Capital Comments: N.H. Medicaid and the new healthcare law

Capital Comments from State Senator Bob Odell

A constituent that I hear from periodically wants me to introduce a bill to nullify the new federal health care plan.  He writes, “Obama Care must be nullified within our state to eliminate the vast, new, unconstitutional powers over health care …”

In the days following the election, some legislators, government officials, stakeholders like insurance companies and health care providers and the media are focusing on the implications for New Hampshire of the Affordable Care Act, which even the President has said is appropriate to call Obama Care.   About 100 of them turned out last week at the Department of Health and Human Services headquarters to be briefed on the part of the new law dealing with Medicaid.

HHS Commissioner Nick Toumpas introduced the program explaining that while the U.S. Supreme found the new law constitutional, the federal government cannot force states to increase the number of people on Medicaid, the program that provides services to indigent people.  Commissioner Toumpas said policy makers, the legislature and the Governor need to determine whether or not we will expand the number of people on our Medicaid rolls.

After support for public schools, Medicaid is the next largest spending line in the budget.  To serve about 120,000 Medicaid eligible New Hampshire residents, the state spends $600 million annually that is matched by another $600 million from the federal government.

The attendees at the briefing sat in a theatre style room with fold up wooden desk tops that are reminiscent of school classrooms.  They were put to good use as there was plenty of feverish note taking.  Everyone knows this is serious, confusing and complex business for the state.

Money is always in the forefront.  Given the Supreme Court decision in June, the federal government cannot penalize states that do not expand their Medicaid rolls.  The act as passed would have cut the money currently going to states for their Medicaid program unless they expanded it.

States are now left with options of whether or not to expand the number of people covered by Medicaid and when and how to handle that expansion if a state wants to go forward.   There are impacts whether or not the state goes forward with expansion but Thursday’s meeting was limited to the impact on HHS annual budgets.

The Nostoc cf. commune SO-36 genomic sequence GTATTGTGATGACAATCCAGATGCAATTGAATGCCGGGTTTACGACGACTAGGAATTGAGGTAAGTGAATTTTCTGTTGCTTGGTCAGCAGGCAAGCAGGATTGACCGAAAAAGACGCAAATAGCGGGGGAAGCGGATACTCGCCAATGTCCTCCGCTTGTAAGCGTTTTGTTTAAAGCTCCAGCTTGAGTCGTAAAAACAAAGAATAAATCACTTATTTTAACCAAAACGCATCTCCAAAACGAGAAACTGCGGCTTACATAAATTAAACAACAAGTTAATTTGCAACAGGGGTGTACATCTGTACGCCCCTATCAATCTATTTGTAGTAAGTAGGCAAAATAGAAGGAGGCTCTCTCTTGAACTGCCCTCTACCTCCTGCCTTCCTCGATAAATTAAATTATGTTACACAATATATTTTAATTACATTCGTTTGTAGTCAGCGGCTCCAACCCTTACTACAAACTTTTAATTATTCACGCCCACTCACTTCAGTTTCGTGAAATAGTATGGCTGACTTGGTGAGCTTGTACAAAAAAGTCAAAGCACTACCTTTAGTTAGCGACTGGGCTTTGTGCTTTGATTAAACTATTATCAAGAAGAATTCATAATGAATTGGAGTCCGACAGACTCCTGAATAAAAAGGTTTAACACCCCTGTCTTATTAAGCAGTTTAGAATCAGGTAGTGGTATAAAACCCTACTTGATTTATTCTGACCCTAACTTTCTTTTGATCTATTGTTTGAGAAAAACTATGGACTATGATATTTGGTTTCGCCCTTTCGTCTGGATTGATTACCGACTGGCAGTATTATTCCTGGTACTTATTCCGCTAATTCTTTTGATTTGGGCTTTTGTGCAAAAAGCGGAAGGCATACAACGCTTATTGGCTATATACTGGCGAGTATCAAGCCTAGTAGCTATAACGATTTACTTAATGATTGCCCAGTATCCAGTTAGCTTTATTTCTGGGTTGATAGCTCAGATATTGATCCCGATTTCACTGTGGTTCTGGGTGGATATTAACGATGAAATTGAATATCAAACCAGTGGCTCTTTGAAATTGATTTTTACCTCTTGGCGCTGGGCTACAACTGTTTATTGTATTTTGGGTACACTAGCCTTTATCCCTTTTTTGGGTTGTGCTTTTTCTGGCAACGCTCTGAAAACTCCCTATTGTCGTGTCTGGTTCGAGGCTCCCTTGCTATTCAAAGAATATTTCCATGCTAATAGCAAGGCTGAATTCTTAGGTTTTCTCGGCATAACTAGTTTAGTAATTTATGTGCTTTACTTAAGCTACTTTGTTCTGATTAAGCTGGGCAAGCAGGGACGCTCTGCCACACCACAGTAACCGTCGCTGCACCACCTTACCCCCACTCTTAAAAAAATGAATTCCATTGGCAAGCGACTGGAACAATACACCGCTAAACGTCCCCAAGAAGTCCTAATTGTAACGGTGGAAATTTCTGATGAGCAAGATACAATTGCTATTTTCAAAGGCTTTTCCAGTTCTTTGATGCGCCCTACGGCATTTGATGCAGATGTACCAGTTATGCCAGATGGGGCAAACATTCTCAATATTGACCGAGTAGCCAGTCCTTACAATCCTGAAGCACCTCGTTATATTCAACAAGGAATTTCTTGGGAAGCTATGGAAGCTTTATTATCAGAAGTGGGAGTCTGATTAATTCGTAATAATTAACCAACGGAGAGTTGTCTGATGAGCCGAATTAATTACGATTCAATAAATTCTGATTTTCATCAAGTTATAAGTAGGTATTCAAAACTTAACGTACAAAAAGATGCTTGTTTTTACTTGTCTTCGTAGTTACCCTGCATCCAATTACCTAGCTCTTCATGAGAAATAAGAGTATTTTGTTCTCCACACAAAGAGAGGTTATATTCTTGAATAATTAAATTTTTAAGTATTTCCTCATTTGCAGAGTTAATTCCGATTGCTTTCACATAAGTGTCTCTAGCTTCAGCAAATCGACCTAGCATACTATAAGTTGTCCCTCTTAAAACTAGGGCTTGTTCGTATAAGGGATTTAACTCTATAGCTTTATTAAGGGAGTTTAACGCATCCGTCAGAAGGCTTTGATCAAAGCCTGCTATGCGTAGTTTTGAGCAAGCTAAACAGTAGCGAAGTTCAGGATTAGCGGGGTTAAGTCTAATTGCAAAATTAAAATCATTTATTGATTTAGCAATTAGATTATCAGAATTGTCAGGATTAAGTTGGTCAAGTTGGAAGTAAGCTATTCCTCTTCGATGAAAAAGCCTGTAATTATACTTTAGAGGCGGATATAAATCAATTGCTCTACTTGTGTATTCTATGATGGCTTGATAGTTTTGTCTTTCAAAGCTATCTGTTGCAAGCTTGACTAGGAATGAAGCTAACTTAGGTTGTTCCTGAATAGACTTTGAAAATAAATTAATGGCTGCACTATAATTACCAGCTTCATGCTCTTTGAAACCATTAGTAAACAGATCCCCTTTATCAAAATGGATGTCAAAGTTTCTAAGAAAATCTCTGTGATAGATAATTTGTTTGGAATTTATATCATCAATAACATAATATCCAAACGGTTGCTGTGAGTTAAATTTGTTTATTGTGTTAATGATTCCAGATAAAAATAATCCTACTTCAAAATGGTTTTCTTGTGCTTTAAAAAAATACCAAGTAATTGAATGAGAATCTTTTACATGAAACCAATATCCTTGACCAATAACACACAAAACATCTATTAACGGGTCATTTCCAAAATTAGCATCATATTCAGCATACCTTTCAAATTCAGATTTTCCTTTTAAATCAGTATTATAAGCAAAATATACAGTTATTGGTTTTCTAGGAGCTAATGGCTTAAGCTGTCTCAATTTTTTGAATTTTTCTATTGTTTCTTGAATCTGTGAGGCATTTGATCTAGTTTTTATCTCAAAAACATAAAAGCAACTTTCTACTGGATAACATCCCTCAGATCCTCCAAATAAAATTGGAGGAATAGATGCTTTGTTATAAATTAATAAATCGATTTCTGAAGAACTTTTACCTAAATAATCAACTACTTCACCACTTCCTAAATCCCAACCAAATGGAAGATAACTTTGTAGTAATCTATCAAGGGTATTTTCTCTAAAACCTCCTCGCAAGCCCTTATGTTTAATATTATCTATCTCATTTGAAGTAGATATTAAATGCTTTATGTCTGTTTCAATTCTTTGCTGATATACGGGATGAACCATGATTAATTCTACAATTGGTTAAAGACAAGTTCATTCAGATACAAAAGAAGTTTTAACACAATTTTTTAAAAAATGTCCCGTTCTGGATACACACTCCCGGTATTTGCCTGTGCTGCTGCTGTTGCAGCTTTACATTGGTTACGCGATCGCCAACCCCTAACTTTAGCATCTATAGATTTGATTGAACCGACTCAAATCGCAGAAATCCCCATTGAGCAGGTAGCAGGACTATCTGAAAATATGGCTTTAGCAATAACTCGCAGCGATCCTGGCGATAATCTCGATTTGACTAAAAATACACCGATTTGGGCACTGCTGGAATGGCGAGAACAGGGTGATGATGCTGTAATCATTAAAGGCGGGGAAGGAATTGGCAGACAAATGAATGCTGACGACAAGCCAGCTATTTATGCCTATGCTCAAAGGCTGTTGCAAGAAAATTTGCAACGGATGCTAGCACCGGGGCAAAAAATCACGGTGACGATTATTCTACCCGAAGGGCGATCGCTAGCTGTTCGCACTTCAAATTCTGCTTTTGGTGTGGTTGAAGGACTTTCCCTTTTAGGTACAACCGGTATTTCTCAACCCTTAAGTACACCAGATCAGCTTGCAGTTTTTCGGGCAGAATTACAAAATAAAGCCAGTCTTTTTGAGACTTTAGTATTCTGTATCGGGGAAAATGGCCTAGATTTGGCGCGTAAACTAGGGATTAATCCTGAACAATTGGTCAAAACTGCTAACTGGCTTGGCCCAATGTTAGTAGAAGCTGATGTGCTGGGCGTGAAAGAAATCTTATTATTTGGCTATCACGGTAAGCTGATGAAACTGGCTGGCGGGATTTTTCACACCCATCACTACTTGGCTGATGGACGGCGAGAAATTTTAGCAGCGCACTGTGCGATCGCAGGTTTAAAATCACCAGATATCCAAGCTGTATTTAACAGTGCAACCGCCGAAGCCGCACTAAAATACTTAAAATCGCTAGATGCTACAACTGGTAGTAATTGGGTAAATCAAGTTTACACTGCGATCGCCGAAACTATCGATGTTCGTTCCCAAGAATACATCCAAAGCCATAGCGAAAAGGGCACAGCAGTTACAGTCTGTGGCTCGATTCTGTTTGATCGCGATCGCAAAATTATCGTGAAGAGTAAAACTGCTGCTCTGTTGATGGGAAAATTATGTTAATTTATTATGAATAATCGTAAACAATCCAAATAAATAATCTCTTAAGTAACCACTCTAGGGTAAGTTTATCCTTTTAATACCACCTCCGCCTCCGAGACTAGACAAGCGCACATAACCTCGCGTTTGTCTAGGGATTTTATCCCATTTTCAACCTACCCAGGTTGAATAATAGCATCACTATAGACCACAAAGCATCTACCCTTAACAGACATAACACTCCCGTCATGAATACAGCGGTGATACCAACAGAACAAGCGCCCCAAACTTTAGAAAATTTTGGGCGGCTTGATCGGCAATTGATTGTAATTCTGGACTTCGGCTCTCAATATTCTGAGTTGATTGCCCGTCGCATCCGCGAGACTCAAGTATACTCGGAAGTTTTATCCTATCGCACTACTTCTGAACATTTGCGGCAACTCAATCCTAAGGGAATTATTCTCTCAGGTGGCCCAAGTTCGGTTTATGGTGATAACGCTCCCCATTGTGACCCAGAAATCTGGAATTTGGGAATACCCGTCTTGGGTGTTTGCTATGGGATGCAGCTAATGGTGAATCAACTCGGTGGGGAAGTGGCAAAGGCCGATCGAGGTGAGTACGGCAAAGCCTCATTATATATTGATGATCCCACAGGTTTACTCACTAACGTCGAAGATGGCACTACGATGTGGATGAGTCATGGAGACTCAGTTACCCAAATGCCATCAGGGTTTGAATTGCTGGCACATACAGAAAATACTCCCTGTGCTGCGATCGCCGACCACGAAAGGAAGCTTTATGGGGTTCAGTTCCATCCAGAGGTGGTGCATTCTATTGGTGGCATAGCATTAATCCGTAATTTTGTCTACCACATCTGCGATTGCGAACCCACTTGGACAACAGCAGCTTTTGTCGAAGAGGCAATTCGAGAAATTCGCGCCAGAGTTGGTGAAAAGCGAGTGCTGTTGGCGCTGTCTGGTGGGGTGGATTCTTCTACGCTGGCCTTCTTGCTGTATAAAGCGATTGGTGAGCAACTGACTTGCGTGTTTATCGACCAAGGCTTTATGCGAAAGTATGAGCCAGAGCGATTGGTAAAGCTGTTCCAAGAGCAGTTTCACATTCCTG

A second meeting and presentation will be held before year end on the impacts of expansion on our economy, health care providers, other state agencies and health insurers.

The Lewin Group study, paid for by contributions from not-for-profits organizations, made the presentation on the state’s options.  One option is not to expand saving the state an estimated $114 million from 2014 to 2020.  That looks good in the short term, but by not expanding New Hampshire will leave $2.5 billion in federal money on the table that would be paid for health care expenses for the state’s uninsured.

The Affordable Care Act has the federal government paying 100 percent of the costs of the new people added to the Medicaid rolls for three years beginning in 2014. The federal government share drops to 90 percent after that with the state responsible for 10 percent.  Over seven years, the state puts up an estimated $85 million and our health care providers like hospitals will get the $2.5 billion in federal money over and above what is currently paid.

The Lewin Group report estimates that 58,000 of the 113,000 eligible for Medicaid under the new law would enroll.  There are possibly 22,000 residents who will enroll in Medicaid even if the state does not expand its program because if they do not they will be subject to penalties for not being insured.  With more people insured, the plan is that people covered by Medicaid will be less likely to use expensive emergency room visits in place of visits with primary care physicians.

Governor-elect Maggie Hassan has supported Medicaid expansion under Obama Care for those who cannot afford insurance but says we need to wait for the rest of the Lewin Group report before moving forward.  It is assumed the House would be supportive of expansion, too, leaving the decision possibly in the hands of the 24 member Senate.  Nullification is likely not an option.

Introduction of bills has started in the Senate.  And the Republican majority is committed to concentrating on legislation that will help job creation and encourage business growth.  Three bills have been introduced, which were supported by both parties in the last legislature, had been voted on favorably in the Senate but through legislative chicanery ended up derailed in the last session.

I have re-introduced my bill to double the state’s research and development tax credit and make it permanent, something the state’s business community solidly supports.  Governor Lynch supported it and Governor-elect Hassan was a strong supporter of this tax credit when she was a Senator.  And it had strong support in both Houses of the legislature last year.

My bill failed when the House added an abortion related amendment to it, an amendment with language the Senate had all ready rejected, and thus the Senate would not accept the bill with that amendment attached.

Senator Jeannie Forester (Meredith) has introduced a bill again to simplify our state interest and dividends tax statute and Senator Jeb Bradley (Wolfeboro) has introduced once more a bill to overhaul our out-of-date corporate business laws.

Sen. Bob Odell (R-Lempster) was re-elected on November 6th to his sixth term representing District 8:  Acworth, Antrim, Bennington, Bradford, Croydon, Deering, Francestown, Grantham, Goshen, Langdon, Lempster, New London, Newbury, Newport, Springfield, Stoddard, Sunapee, Sutton, Unity, Washington, Weare and Windsor.

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